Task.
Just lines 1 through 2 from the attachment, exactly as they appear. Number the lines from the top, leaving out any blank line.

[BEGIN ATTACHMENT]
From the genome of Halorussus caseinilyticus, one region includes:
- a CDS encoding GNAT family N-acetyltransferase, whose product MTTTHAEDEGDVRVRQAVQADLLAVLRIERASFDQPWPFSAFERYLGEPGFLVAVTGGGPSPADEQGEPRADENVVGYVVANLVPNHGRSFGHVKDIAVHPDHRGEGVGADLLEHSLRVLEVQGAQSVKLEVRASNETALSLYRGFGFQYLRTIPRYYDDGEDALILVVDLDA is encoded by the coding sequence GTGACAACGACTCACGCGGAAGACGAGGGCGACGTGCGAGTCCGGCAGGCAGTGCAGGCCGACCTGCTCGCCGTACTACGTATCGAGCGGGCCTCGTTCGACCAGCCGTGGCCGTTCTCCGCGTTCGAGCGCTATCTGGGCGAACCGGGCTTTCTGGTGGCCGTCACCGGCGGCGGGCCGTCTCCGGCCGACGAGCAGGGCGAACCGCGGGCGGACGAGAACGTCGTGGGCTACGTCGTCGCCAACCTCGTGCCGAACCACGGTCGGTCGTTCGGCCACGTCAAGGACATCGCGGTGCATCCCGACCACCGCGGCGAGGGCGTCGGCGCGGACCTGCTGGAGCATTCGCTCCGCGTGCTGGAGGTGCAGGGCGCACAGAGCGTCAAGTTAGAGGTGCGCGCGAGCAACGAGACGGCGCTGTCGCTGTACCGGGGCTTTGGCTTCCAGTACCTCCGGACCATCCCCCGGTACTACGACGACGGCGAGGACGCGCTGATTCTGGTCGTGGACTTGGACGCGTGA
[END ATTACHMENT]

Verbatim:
From the genome of Halorussus caseinilyticus, one region includes:
- a CDS encoding GNAT family N-acetyltransferase, whose product MTTTHAEDEGDVRVRQAVQADLLAVLRIERASFDQPWPFSAFERYLGEPGFLVAVTGGGPSPADEQGEPRADENVVGYVVANLVPNHGRSFGHVKDIAVHPDHRGEGVGADLLEHSLRVLEVQGAQSVKLEVRASNETALSLYRGFGFQYLRTIPRYYDDGEDALILVVDLDA is encoded by the coding sequence GTGACAACGACTCACGCGGAAGACGAGGGCGACGTGCGAGTCCGGCAGGCAGTGCAGGCCGACCTGCTCGCCGTACTACGTATCGAGCGGGCCTCGTTCGACCAGCCGTGGCCGTTCTCCGCGTTCGAGCGCTATCTGGGCGAACCGGGCTTTCTGGTGGCCGTCACCGGCGGCGGGCCGTCTCCGGCCGACGAGCAGGGCGAACCGCGGGCGGACGAGAACGTCGTGGGCTACGTCGTCGCCAACCTCGTGCCGAACCACGGTCGGTCGTTCGGCCACGTCAAGGACATCGCGGTGCATCCCGACCACCGCGGCGAGGGCGTCGGCGCGGACCTGCTGGAGCATTCGCTCCGCGTGCTGGAGGTGCAGGGCGCACAGAGCGTCAAGTTAGAGGTGCGCGCGAGCAACGAGACGGCGCTGTCGCTGTACCGGGGCTTTGGCTTCCAGTACCTCCGGACCATCCCCCGGTACTACGACGACGGCGAGGACGCGCTGATTCTGGTCGTGGACTTGGACGCGTGA